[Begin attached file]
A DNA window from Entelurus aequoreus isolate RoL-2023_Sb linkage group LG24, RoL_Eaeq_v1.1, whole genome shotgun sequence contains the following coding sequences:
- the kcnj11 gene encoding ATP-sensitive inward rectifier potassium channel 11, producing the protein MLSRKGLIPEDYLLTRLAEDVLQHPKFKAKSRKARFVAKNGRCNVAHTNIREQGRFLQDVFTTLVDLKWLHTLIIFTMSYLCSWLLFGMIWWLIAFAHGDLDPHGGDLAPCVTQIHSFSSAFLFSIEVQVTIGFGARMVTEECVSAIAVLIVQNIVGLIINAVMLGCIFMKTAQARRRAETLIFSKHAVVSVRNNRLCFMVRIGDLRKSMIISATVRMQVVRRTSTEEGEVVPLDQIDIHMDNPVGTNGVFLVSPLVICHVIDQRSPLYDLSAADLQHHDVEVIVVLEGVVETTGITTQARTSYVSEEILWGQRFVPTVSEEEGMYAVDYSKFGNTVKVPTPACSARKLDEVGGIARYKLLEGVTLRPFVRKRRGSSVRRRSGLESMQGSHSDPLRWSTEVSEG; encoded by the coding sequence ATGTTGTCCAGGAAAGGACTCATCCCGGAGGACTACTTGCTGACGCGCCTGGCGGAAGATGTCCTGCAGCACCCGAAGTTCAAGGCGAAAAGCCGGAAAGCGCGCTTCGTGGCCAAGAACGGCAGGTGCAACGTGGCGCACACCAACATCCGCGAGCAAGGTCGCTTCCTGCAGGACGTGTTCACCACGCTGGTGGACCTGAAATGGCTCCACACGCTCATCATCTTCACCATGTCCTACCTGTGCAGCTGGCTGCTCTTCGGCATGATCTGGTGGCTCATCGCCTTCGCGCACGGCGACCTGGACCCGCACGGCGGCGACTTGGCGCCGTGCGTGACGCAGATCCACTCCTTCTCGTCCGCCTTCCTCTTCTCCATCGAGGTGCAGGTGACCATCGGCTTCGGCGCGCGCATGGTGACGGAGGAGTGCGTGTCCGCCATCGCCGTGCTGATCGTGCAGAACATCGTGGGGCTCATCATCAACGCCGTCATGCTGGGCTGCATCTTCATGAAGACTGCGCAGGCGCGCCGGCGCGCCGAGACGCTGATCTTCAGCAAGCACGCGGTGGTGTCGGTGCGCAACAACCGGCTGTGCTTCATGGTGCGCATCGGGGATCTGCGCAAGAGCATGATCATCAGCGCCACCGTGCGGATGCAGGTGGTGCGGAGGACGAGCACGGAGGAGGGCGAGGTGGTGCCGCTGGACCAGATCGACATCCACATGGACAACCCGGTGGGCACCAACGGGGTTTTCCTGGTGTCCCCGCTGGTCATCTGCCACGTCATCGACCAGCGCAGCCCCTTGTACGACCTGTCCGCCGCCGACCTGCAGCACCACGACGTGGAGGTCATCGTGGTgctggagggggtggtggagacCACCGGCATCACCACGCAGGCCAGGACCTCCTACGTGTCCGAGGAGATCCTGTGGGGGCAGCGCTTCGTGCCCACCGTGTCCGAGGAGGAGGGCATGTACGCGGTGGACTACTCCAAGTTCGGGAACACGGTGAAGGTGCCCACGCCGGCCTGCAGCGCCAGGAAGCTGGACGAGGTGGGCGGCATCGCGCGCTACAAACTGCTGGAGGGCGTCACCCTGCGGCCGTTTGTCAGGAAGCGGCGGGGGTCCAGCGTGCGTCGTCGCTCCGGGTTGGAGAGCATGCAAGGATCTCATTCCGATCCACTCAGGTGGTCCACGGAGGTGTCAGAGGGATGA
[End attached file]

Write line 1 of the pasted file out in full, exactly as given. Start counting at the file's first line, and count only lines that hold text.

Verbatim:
A DNA window from Entelurus aequoreus isolate RoL-2023_Sb linkage group LG24, RoL_Eaeq_v1.1, whole genome shotgun sequence contains the following coding sequences: